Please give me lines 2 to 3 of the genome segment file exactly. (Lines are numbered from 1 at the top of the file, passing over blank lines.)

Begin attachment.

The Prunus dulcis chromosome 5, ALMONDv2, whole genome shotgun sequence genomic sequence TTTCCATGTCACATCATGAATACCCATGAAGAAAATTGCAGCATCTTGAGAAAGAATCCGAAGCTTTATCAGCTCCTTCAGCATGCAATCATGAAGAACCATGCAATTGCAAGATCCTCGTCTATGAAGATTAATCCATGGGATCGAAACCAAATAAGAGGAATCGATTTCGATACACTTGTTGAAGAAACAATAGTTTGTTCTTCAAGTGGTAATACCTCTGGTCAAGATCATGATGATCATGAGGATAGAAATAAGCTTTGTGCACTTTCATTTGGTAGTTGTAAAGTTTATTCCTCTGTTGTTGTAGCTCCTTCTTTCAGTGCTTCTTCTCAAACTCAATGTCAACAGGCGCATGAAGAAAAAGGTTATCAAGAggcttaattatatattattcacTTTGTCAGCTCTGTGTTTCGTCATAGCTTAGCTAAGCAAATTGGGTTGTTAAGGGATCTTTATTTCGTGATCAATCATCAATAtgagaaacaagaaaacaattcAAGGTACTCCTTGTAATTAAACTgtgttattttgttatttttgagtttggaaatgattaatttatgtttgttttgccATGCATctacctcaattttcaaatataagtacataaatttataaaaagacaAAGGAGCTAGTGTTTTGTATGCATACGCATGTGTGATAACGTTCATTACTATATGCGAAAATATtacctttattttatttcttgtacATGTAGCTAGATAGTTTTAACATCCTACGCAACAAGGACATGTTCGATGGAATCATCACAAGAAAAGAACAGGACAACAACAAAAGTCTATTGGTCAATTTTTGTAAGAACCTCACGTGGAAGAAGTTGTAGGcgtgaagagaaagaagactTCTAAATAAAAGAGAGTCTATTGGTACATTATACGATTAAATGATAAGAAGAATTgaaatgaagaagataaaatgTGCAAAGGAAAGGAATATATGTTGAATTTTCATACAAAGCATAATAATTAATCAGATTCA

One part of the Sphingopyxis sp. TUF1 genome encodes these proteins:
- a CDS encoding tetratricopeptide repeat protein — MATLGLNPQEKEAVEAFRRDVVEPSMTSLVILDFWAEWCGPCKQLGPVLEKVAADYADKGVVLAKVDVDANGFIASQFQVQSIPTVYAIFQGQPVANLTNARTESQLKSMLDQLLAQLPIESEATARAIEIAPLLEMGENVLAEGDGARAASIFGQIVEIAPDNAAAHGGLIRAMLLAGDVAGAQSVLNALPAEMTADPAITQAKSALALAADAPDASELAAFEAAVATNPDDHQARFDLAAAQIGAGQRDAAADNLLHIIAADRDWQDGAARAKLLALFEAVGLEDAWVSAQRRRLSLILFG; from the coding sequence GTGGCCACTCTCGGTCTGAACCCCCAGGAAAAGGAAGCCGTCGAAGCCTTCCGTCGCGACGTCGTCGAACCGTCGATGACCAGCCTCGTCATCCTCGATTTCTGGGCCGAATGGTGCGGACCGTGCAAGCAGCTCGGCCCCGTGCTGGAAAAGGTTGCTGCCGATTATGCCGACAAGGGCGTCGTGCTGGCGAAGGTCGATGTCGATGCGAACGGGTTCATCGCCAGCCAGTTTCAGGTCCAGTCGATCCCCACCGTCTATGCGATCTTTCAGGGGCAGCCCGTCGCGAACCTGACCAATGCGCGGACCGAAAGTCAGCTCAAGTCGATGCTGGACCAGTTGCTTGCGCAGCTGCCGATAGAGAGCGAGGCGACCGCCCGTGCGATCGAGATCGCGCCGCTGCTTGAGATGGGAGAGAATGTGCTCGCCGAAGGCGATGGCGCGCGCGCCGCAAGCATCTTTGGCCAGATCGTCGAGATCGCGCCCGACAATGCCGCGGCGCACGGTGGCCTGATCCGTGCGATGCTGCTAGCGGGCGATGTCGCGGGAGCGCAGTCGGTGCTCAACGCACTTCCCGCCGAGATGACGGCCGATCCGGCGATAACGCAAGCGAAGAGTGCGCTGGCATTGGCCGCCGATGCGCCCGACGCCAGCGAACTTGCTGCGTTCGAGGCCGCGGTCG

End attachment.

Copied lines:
One part of the Sphingopyxis sp. TUF1 genome encodes these proteins:
- a CDS encoding tetratricopeptide repeat protein — MATLGLNPQEKEAVEAFRRDVVEPSMTSLVILDFWAEWCGPCKQLGPVLEKVAADYADKGVVLAKVDVDANGFIASQFQVQSIPTVYAIFQGQPVANLTNARTESQLKSMLDQLLAQLPIESEATARAIEIAPLLEMGENVLAEGDGARAASIFGQIVEIAPDNAAAHGGLIRAMLLAGDVAGAQSVLNALPAEMTADPAITQAKSALALAADAPDASELAAFEAAVATNPDDHQARFDLAAAQIGAGQRDAAADNLLHIIAADRDWQDGAARAKLLALFEAVGLEDAWVSAQRRRLSLILFG; from the coding sequence GTGGCCACTCTCGGTCTGAACCCCCAGGAAAAGGAAGCCGTCGAAGCCTTCCGTCGCGACGTCGTCGAACCGTCGATGACCAGCCTCGTCATCCTCGATTTCTGGGCCGAATGGTGCGGACCGTGCAAGCAGCTCGGCCCCGTGCTGGAAAAGGTTGCTGCCGATTATGCCGACAAGGGCGTCGTGCTGGCGAAGGTCGATGTCGATGCGAACGGGTTCATCGCCAGCCAGTTTCAGGTCCAGTCGATCCCCACCGTCTATGCGATCTTTCAGGGGCAGCCCGTCGCGAACCTGACCAATGCGCGGACCGAAAGTCAGCTCAAGTCGATGCTGGACCAGTTGCTTGCGCAGCTGCCGATAGAGAGCGAGGCGACCGCCCGTGCGATCGAGATCGCGCCGCTGCTTGAGATGGGAGAGAATGTGCTCGCCGAAGGCGATGGCGCGCGCGCCGCAAGCATCTTTGGCCAGATCGTCGAGATCGCGCCCGACAATGCCGCGGCGCACGGTGGCCTGATCCGTGCGATGCTGCTAGCGGGCGATGTCGCGGGAGCGCAGTCGGTGCTCAACGCACTTCCCGCCGAGATGACGGCCGATCCGGCGATAACGCAAGCGAAGAGTGCGCTGGCATTGGCCGCCGATGCGCCCGACGCCAGCGAACTTGCTGCGTTCGAGGCCGCGGTCG